Fractivists target Denver to build support

A new campaign launches to stop fracking before it starts in and around Denver.

 

Much of Denver’s 21st-century growth has populated the northeastern section of the city, namely the Green Valley Ranch neighborhood. Affordable homes and a popular library and golf course helped draw 21,000 new people and a diverse mix of white, black and Hispanic families to Green Valley Ranch between 2000 and 2010. Pat Hamill, chief executive of Oakwood Homes, the subdivision’s developer, has called the area “the best-kept secret in Denver.”

There’s another well-kept secret out at Green Valley Ranch: Oakwood Homes held onto many of the mineral rights beneath the houses, and leased them to Anadarko Energy, which in turn sold the rights to ConocoPhillips, both major players in the energy boom and fracking frenzy along Colorado’s Front Range and the oil-rich Niobrara shale. The strategy allows developers to cash in on energy development – despite the potential impacts to homeowners who often figure out the deal only after they move in.

Oil and gas development near homes in Frederick, Colorado, north of Denver (Joshua Zaffos).
While energy pressures have spread around Denver, the city hasn’t seen much drilling within its borders; 76 wells surround the airport and pre-date its construction. Now, a coalition of environmentalists, families, social justice organizations, and restaurants and breweries are launching an effort to avert Mile High City fracking before it happens.


The Don’t Frack Denver coalition is calling on Denver Mayor Michael Hancock and the city council to pass a fracking moratorium to prevent any drilling in outlying eastern communities, including Green Valley Ranch and the historic African-American Montbello neighborhood. And that moratorium is just one prong of the coalition's attack.  They're also asking city leaders to weigh in on the Bureau of Land Management’s forthcoming management plan for South Park (the wide-open, rural mountain valley southwest of Denver, not the TV show), which could allow energy leasing on 280,000 acres of grassland.

“It’s significant because Denver gets nearly 40 percent of its drinking water supply from that area,” says Sam Schabacker, of environmental nonprofit Food and Water Watch, “and it’s not a question of if there’s going to be a spill; it’s when.”

Most of South Park’s public lands are already open to leasing, with conditions, says Kyle Sullivan, spokesman for the BLM’s Front Range District Office, but there is no current oil and gas development. The agency is about to start gathering comments for a revised regional management plan. The revision will include a master leasing plan, which is a relatively new approach to reviewing energy development in high-interest regions. In the meantime, a 2014 statewide BLM memo set aside all areas under master leasing plans as off-limits to oil and gas leases.

As far as considering impacts to 1.3 million people’s water supply, Sullivan says, “we’re certainly taking that into consideration, and we’re hoping to get additional public input into how to best manage these conflicting demands.”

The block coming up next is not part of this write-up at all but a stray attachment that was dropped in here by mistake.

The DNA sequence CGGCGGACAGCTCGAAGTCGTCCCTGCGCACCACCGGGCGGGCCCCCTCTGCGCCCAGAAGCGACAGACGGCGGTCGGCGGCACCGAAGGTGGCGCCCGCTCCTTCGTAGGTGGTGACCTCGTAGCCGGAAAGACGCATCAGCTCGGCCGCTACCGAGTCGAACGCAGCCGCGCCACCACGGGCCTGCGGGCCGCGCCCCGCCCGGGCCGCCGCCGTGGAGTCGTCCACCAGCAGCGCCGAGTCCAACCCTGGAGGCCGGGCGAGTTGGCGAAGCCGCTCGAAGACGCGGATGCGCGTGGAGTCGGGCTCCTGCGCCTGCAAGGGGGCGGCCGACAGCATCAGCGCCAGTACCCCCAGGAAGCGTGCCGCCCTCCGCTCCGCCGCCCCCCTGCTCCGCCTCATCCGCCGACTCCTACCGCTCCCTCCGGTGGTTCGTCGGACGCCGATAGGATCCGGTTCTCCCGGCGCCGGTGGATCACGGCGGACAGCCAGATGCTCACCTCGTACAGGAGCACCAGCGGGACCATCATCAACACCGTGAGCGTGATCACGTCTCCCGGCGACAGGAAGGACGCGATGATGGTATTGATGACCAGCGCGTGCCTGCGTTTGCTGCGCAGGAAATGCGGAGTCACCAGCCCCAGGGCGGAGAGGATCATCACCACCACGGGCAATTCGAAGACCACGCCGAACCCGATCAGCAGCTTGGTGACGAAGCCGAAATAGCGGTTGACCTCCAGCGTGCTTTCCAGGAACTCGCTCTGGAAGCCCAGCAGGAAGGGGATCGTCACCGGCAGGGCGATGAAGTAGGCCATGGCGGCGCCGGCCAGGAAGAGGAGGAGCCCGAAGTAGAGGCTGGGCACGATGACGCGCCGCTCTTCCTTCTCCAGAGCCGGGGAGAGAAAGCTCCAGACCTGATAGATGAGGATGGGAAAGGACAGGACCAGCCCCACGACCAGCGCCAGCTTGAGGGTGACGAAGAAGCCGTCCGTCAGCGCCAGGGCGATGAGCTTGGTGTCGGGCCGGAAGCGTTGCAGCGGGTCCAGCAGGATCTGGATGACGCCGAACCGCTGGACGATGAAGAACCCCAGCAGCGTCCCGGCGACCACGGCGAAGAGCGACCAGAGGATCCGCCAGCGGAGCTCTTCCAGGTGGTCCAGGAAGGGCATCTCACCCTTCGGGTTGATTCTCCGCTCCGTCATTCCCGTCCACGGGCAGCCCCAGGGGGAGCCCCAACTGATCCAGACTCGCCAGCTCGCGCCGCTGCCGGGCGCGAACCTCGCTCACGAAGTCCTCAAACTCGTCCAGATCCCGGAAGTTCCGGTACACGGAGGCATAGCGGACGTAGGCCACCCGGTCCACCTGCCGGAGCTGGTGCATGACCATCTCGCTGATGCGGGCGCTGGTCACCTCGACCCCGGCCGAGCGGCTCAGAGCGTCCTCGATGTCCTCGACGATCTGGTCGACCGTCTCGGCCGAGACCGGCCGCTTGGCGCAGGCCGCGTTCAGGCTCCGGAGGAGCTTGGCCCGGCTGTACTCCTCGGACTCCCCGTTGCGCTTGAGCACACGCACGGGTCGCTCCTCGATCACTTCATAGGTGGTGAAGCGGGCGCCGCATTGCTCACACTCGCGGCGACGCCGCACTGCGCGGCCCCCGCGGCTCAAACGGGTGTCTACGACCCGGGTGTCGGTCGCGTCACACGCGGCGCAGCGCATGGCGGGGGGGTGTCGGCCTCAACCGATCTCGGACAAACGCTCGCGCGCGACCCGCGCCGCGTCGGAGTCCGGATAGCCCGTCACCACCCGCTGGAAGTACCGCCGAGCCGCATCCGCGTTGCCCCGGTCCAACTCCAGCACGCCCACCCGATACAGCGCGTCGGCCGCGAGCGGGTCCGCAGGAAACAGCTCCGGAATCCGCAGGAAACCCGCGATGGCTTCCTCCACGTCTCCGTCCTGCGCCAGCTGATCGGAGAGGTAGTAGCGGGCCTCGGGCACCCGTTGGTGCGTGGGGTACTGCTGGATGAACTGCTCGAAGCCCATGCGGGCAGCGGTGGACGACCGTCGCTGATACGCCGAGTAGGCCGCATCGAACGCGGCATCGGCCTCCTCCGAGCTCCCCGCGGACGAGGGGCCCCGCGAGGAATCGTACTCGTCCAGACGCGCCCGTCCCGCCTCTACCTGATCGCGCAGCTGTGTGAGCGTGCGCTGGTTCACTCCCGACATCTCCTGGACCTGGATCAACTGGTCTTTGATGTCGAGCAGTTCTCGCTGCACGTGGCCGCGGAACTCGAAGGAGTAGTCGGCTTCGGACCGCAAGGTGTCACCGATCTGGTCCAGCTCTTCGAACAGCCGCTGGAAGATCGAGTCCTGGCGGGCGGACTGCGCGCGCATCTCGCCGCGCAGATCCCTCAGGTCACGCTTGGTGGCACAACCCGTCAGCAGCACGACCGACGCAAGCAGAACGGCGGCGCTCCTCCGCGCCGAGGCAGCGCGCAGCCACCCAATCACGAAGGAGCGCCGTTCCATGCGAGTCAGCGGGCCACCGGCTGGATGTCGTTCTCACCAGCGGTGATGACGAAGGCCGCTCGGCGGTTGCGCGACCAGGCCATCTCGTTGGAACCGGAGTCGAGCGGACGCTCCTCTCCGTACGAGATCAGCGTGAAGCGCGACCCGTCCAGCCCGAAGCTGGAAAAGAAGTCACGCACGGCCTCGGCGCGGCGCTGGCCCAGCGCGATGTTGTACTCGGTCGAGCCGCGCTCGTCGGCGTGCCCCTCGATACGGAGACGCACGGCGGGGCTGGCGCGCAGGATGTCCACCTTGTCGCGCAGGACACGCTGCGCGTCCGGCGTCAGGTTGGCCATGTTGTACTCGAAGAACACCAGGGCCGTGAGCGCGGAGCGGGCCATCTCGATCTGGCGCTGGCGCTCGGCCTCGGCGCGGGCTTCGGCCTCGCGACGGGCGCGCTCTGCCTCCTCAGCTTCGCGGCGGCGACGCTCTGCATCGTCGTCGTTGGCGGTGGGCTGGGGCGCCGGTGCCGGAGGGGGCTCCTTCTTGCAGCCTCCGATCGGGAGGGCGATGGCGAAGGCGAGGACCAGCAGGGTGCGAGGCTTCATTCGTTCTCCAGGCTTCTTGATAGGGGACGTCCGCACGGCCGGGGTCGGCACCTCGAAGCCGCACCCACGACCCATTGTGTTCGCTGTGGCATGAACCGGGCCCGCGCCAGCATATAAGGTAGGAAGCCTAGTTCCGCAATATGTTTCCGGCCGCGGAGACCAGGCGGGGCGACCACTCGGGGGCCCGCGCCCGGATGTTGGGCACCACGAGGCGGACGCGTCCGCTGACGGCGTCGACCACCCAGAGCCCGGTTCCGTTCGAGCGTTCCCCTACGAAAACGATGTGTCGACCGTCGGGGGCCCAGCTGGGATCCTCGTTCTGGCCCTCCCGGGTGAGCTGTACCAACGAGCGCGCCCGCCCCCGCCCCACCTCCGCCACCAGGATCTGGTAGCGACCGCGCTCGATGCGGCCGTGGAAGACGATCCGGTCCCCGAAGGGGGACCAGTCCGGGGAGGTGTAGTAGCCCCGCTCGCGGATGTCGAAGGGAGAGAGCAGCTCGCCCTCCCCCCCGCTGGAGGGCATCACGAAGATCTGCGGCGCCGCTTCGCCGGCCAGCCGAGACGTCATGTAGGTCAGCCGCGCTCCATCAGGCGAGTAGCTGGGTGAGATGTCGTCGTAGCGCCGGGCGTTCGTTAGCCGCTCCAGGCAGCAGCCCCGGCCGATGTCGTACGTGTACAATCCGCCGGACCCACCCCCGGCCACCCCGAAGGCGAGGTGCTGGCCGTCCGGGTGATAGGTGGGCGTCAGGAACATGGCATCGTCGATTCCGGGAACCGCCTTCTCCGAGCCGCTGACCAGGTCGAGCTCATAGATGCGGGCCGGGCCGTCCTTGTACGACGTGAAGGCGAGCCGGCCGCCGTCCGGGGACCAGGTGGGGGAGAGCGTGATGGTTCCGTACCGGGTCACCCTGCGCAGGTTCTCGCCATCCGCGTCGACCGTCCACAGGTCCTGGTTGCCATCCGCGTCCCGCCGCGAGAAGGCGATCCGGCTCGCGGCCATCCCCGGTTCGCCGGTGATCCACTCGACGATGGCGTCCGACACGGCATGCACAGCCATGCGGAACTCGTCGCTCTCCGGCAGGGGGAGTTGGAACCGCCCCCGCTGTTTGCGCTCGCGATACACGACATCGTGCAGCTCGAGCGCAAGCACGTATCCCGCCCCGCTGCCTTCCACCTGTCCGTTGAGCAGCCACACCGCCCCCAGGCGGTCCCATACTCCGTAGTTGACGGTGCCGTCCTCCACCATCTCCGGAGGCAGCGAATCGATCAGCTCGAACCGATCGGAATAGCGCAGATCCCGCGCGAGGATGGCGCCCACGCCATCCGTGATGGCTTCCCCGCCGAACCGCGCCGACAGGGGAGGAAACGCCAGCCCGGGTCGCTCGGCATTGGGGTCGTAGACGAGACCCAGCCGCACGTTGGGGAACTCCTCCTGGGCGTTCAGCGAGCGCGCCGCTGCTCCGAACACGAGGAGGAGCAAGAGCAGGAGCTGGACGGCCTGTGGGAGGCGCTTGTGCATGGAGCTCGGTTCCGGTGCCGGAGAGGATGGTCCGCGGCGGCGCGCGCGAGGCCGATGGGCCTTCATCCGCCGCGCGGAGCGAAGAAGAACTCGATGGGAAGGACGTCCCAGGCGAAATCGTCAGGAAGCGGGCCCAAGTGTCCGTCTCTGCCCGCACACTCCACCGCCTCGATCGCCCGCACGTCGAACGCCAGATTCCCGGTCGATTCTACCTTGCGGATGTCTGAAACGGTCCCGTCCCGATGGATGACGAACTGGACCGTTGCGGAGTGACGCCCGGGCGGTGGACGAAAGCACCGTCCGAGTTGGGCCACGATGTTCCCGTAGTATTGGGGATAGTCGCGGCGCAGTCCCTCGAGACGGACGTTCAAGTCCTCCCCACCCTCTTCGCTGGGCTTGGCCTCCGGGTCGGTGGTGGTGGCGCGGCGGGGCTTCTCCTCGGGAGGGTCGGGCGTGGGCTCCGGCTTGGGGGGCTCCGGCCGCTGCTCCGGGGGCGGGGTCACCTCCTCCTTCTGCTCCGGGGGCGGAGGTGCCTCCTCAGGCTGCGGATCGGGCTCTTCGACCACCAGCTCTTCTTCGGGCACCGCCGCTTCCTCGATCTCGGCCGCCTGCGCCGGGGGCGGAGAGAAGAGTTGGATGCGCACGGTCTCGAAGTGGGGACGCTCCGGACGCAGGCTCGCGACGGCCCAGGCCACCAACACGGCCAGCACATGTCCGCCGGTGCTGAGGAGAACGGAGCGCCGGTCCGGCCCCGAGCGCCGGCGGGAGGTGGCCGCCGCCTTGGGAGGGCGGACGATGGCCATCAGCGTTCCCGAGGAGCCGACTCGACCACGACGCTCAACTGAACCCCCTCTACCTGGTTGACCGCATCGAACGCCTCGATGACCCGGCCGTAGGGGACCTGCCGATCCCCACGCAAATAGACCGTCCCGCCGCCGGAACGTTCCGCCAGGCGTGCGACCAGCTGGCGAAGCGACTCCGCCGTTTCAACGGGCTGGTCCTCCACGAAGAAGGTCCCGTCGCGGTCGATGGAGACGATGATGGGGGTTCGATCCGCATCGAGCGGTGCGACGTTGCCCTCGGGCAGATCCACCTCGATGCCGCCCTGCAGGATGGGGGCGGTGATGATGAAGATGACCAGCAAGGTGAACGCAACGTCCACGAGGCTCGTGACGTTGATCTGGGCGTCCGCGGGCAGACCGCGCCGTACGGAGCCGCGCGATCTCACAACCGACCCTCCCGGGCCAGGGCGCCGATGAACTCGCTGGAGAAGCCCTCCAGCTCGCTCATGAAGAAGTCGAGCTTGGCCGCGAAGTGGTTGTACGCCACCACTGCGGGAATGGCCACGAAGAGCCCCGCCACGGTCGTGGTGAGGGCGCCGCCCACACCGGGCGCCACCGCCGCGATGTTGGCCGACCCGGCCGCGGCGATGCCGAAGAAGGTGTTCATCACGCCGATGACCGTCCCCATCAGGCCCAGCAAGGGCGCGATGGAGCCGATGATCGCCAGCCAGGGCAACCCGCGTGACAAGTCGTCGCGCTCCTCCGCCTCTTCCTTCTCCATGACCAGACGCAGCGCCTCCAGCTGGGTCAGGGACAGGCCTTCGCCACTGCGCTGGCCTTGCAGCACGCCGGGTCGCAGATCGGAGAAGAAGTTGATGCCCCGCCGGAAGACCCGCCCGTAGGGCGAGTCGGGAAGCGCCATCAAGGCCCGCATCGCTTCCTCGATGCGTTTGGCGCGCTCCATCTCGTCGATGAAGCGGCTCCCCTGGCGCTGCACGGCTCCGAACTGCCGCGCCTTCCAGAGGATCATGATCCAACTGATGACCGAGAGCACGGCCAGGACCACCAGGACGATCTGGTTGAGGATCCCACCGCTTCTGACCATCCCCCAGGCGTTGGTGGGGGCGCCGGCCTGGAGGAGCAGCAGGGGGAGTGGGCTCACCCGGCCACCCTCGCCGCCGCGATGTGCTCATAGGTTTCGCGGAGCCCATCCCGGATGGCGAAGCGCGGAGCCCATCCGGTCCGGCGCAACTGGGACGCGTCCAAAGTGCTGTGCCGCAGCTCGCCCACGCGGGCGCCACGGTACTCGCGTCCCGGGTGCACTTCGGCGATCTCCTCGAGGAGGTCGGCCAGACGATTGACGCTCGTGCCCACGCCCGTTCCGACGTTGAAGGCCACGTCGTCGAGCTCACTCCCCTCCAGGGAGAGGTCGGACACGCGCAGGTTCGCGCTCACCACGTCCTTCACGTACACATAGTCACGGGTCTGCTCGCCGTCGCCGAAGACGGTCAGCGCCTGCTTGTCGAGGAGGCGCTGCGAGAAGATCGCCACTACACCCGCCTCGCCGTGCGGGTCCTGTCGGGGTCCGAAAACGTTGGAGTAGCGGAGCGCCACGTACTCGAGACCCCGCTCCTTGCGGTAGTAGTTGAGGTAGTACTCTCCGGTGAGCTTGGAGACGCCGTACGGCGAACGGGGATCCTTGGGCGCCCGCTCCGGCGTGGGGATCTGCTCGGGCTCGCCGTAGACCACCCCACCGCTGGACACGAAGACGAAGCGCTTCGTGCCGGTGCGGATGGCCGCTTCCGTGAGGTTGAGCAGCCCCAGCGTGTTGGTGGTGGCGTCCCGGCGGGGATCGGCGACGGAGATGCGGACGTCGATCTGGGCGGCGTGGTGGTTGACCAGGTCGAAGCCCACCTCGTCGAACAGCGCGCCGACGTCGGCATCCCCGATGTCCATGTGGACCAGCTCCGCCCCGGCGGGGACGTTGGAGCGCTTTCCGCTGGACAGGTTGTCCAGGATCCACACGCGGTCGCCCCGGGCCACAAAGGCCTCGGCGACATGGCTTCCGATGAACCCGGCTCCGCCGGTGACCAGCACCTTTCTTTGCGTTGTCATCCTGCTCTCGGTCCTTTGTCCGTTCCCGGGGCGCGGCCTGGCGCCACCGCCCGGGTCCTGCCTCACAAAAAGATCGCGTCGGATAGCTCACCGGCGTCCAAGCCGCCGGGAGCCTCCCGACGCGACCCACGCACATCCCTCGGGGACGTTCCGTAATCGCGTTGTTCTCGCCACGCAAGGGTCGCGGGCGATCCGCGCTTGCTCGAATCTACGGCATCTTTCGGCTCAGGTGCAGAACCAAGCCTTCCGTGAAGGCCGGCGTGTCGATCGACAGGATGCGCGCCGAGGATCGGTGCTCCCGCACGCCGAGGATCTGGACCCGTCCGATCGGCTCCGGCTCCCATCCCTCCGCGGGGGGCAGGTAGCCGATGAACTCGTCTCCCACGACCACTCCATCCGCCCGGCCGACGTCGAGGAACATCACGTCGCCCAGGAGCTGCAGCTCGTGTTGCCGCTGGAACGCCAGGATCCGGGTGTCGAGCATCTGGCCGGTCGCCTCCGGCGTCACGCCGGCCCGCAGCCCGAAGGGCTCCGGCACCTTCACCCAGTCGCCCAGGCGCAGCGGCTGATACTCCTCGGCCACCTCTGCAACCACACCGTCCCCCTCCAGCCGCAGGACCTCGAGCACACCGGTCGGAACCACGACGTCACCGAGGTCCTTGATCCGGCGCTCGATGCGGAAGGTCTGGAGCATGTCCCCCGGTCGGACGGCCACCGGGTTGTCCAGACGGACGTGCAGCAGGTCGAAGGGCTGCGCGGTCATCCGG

Active and inactive gas wells in Northeast Denver. Map from Food and Water Watch.

The Don’t Frack Denver campaign is launching just before a state oil and gas task force wraps up months of public meetings. At the end of February, the task force will make recommendations to state lawmakers to reduce conflicts between industry and homeowners and to increase safeguards, such as setbacks between wellpads and houses, to limit health and environmental impacts. The effort started last fall after Governor John Hickenlooper got fracking foes to pull competing ballot measures from the November 2014 election. (One ballot initiative that would have blocked state severance tax dollars from going to counties that ban fracking was bankrolled by Oakwood Homes’ Hamill.) Proponents of the city moratorium seem undeterred by the fact that industry lawsuits have beaten back other Front Range communities’ moratoria and bans in recent months. 

But Schabacker and other fractivists have low expectations for the task force, since participating industry reps, citizens, and state and local officials must compromise and agree on the final recommendations. And the coalition and its inclusion of diverse social-justice and business groups could represent a major leap forward in building broader opposition to fracking and development near homes.

Padres y Jóvenes Unidos, a Denver-based, Latino social-justice group, focuses primarily on education and health. But organizer Monica Acosta says Padres Unidos got involved with the new campaign because fracking in east Denver would be “an attack on working-class communities of color.”

Denver citizens opposing fracking at a Don't Frack Denver press conference this week. Photo by Sam Schabacker.

“In conversations with our membership, we’ve noticed there’s a lack of information about fracking, where it goes on, why we should care, and the disproportionate impacts on communities of color that historically have little political power,” Acosta says. “‘Fracking’ (the word) doesn’t even have a direct translation into Spanish.”

Acosta says her group will be educating and mobilizing members and other Latinos on the issue. That could marshal a significant and up-til-now overlooked voter bloc if a citywide – or statewide – fracking ban hits the ballot. Despite the defeats for the Front Range anti-fracking movement, proponents are looking to New York’s recent statewide fracking ban as precedent for a successful initiative.

“We think it’s important to proactively figure out what is taking place before fracking begins (in Denver),” Schabacker says. “As we’ve seen across the state, once drilling begins, it is nearly impossible to stop.”

Joshua Zaffos is a contributing editor for High Country News. He tweets at @jzaffos.

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